See also: movfun, movslice, movmad, movmax, movmean, movmedian, movmin, movprod, movsum, movvar.

y = movsum (x, wlen)
y = movsum (x, [na, nb])
y = movsum (…, dim)
y = movsum (…, "nancond")
y = movsum (…, property, value)

Calculate the moving sum over a sliding window of length wlen on data x.

If wlen is a scalar, the function `movsum` is applied to a moving window of length wlen. When wlen is an odd number the window is symmetric and includes `(wlen - 1) / 2` elements on either side of the central element. For example, when calculating the output at index 5 with a window length of 3, `movsum` uses data elements `[4, 5, 6]`. If wlen is an even number, the window is asymmetric and has `wlen/2` elements to the left of the central element and `wlen/2 - 1` elements to the right of the central element. For example, when calculating the output at index 5 with a window length of 4, `movsum` uses data elements `[3, 4, 5, 6]`.

If wlen is an array with two elements `[nb, na]`, the function is applied to a moving window `-nb:na`. This window includes nb number of elements before the current element and na number of elements after the current element. The current element is always included. For example, given `wlen = [3, 0]`, the data used to calculate index 5 is `[2, 3, 4, 5]`.

If the optional argument dim is given, operate along this dimension.

The optional string argument `"nancond"` controls whether `NaN` and `NA` values should be included (`"includenan"`), or excluded (`"omitnan"`), from the data passed to `movsum`. The default is `"includenan"`. Caution: the `"omitnan"` option is not yet implemented.

The calculation can be controlled by specifying property/value pairs. Valid properties are

`"Endpoints"`

This property controls how results are calculated at the boundaries (endpoints) of the window. Possible values are:

`"shrink"` (default)

The window is truncated at the beginning and end of the array to exclude elements for which there is no source data. For example, with a window of length 3, `y(1) = movsum (x(1:2))`, and `y(end) = movsum (x(end-1:end))`.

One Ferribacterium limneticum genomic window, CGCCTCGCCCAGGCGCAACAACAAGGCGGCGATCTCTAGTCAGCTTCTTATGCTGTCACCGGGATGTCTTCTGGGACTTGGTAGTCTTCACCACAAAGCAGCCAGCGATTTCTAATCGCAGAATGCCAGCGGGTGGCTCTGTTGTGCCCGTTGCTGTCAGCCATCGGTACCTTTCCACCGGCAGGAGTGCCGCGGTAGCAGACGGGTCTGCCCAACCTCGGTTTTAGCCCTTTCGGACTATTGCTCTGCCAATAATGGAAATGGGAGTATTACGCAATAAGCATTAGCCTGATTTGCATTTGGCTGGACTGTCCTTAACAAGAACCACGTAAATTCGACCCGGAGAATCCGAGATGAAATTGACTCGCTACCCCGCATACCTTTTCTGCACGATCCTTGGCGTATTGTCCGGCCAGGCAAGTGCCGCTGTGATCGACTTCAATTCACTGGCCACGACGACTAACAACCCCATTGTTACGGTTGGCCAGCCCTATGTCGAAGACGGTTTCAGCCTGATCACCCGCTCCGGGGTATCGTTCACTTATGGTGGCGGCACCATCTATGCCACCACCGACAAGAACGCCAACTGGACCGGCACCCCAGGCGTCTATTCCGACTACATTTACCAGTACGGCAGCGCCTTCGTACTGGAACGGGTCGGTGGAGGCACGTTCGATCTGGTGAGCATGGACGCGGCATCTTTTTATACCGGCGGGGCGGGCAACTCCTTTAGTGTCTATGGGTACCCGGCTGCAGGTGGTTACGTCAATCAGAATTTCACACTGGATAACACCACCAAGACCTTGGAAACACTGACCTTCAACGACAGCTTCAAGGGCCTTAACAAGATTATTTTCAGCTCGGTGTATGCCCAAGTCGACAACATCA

`"discard"`

Any y values that use a window extending beyond the original data array are deleted. For example, with a 10-element data vector and a window of length 3, the output will contain only 8 elements. The first element would require calculating the function over indices `[0, 1, 2]` and is therefore discarded. The last element would require calculating the function over indices `[9, 10, 11]` and is therefore discarded.

`"fill"`

Any window elements outside the data array are replaced by `NaN`. For example, with a window of length 3, `y(1) = movsum ([NaN, x(1:2)])`, and `y(end) = movsum ([x(end-1:end), NaN])`. This option usually results in y having `NaN` values at the boundaries, although it is influenced by how `movsum` handles `NaN`, and also by the property `"nancond"`.

user_value

Any window elements outside the data array are replaced by the specified value user_value which must be a numeric scalar. For example, with a window of length 3, `y(1) = movsum ([user_value, x(1:2)])`, and `y(end) = movsum ([x(end-1:end), user_value])`. A common choice for user_value is 0.

`"same"`

Any window elements outside the data array are replaced by the value of x at the boundary. For example, with a window of length 3, `y(1) = movsum ([x(1), x(1:2)])`, and `y(end) = movsum ([x(end-1:end), x(end)])`.

`"periodic"`

The window is wrapped so that any missing data elements are taken from the other side of the data. For example, with a window of length 3, `y(1) = movsum ([x(end), x(1:2)])`, and `y(end) = movsum ([x(end-1:end), x(1)])`.

`"SamplePoints"`

Caution: This option is not yet implemented.

Programming Note: This function is a wrapper which calls `movfun`. For additional options and documentation, See movfun.

See also: movfun, movslice, movmad, movmax, movmean, movmedian, movmin, movprod, movstd, movvar.

y = movvar (x, wlen)
y = movvar (x, [na, nb])
y = movvar (…, dim)
y = movvar (…, "nancond")
y = movvar (…, property, value)